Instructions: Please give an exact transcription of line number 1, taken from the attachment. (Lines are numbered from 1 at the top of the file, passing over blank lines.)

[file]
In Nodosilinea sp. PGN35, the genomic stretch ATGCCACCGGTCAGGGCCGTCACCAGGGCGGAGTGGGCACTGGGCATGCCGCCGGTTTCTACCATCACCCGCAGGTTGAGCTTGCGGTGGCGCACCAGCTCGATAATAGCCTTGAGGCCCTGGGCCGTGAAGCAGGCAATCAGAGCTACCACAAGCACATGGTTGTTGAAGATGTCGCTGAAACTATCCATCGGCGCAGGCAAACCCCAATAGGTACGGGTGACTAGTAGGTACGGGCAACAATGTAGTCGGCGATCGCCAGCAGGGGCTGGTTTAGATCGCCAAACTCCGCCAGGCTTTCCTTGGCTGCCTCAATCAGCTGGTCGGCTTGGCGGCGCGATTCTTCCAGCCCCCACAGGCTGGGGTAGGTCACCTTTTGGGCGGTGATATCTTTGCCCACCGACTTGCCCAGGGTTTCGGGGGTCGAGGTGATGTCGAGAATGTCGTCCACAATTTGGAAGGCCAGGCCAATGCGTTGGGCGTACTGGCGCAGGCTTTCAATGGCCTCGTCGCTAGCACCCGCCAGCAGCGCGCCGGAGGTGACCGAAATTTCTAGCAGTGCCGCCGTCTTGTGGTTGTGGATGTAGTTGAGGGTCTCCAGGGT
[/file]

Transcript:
In Nodosilinea sp. PGN35, the genomic stretch ATGCCACCGGTCAGGGCCGTCACCAGGGCGGAGTGGGCACTGGGCATGCCGCCGGTTTCTACCATCACCCGCAGGTTGAGCTTGCGGTGGCGCACCAGCTCGATAATAGCCTTGAGGCCCTGGGCCGTGAAGCAGGCAATCAGAGCTACCACAAGCACATGGTTGTTGAAGATGTCGCTGAAACTATCCATCGGCGCAGGCAAACCCCAATAGGTACGGGTGACTAGTAGGTACGGGCAACAATGTAGTCGGCGATCGCCAGCAGGGGCTGGTTTAGATCGCCAAACTCCGCCAGGCTTTCCTTGGCTGCCTCAATCAGCTGGTCGGCTTGGCGGCGCGATTCTTCCAGCCCCCACAGGCTGGGGTAGGTCACCTTTTGGGCGGTGATATCTTTGCCCACCGACTTGCCCAGGGTTTCGGGGGTCGAGGTGATGTCGAGAATGTCGTCCACAATTTGGAAGGCCAGGCCAATGCGTTGGGCGTACTGGCGCAGGCTTTCAATGGCCTCGTCGCTAGCACCCGCCAGCAGCGCGCCGGAGGTGACCGAAATTTCTAGCAGTGCCGCCGTCTTGTGGTTGTGGATGTAGTTGAGGGTCTCCAGGGT